Taylor v. Green, 242 N.C. 156 (1955)

April 20, 1955 · Supreme Court of North Carolina
242 N.C. 156


(Filed 20 April, 1955.)

1. Insurance § 51—

Where insurer pays the entire damages to the automobile of insured, it must sue in its own name to enforce its right of subrogation against the tort-feasor, G.S. 1-57, but when insurer pays only a part of the loss and is thus subrogated only pro tanto to the rights of the insured against the tort-feasor, insurer is not a necessary .party to the action against the tort-feasor, but is a proper party and may be joined as an additional party in the discretion of the court upon motion of the tort-feasor.

2. Insurance § 48—

A liability or indemnity .policy voluntarily taken out 'by the owner of an automobile constitutes a contract solely between the owner and insurer for the protection of the owner alone in the absence of provision in the policy to the contrary, and therefore in an action .by the injured third party to recover for loss sustained ,by reason of the negligence of the owner, the insurer is not a proper party defendant, and its joinder is properly denied. Ordinarily evidence of the existence of the liability insurance is incompetent and any reference thereto in the presence of the jury is prejudicial. As to the effect of the provisions of the Motor Vehicle Safety and Einancial Responsibility Act upon joinder of insurer, quaere.

Barnhill, G. J., took no part in the consideration or decision of this case.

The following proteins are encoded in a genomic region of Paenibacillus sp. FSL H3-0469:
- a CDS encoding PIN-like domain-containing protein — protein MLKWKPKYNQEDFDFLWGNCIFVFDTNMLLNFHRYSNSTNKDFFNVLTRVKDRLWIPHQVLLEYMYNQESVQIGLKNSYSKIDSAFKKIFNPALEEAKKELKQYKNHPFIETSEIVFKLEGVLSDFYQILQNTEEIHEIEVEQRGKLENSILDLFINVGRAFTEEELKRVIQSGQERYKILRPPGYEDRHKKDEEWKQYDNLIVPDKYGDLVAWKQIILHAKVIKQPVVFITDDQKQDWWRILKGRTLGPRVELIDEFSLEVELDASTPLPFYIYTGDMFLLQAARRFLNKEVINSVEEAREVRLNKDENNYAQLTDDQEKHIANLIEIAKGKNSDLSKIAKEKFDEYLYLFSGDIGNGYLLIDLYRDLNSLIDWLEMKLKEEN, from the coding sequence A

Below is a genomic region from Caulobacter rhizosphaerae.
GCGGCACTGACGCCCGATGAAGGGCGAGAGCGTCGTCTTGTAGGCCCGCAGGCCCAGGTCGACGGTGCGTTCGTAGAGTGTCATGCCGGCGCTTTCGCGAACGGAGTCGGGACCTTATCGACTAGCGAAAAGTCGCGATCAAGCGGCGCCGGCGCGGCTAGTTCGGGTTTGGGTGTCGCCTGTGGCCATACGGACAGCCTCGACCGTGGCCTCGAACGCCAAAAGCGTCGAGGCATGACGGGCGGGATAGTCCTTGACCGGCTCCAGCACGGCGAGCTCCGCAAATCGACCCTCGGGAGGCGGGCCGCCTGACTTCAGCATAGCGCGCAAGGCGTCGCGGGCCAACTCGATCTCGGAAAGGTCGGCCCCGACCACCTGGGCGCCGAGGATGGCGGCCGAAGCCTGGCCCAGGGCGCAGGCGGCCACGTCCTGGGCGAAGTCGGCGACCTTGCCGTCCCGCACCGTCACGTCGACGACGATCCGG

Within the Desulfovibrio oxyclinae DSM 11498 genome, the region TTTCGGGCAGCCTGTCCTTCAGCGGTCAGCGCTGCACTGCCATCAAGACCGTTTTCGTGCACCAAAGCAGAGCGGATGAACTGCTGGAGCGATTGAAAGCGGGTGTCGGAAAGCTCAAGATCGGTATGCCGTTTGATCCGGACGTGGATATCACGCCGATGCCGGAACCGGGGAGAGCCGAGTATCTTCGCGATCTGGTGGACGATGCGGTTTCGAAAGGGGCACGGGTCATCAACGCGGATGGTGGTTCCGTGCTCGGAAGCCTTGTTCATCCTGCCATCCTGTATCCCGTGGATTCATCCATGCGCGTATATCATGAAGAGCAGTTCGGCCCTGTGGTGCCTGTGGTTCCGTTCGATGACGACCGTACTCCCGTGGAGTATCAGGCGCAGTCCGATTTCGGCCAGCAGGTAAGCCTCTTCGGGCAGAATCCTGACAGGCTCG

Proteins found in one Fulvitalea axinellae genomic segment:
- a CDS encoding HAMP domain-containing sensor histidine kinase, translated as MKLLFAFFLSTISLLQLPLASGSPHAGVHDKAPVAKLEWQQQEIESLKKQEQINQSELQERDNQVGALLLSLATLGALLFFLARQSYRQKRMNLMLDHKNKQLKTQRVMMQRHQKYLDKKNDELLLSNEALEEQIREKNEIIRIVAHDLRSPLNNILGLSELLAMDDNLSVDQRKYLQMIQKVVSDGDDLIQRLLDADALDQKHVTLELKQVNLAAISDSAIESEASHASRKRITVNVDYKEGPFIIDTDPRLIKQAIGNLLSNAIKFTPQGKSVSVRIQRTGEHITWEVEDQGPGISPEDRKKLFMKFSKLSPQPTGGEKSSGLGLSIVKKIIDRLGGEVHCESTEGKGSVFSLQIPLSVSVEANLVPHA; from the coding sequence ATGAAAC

Appeal by plaintiff Calvert Fire Insurance Company from Hall, Special Judge, January Term, 1955, of Waee.

This action was instituted by Rodney Taylor against the defendant Susie B. Green to recover damages which the plaintiff alleged he sustained when the automobile of the defendant was negligently and care*157lessly driven into the automobile of the plaintiff while it was parked on Smithfield Street in the City of Raleigh on 14 March, 1954.

The defendant filed her answer in which she denied the material allegations of the complaint and alleged, upon information and belief, that the Calvert Fire Insurance Company (hereinafter called Calvert) had issued prior to the collision, a policy of insurance which was in full force and effect on the above date and in which policy Calvert had agreed to pay the plaintiff for all direct and accidental damages to his automobile caused by a collision of the automobile with another object; that said company had paid the plaintiff all or a substantial part of said loss and thereby became subrogated to the plaintiff’s rights under the terms of the policy, and moved to make said insurance company a party plaintiff. The motion was allowed and an order entered making Calvert a party plaintiff.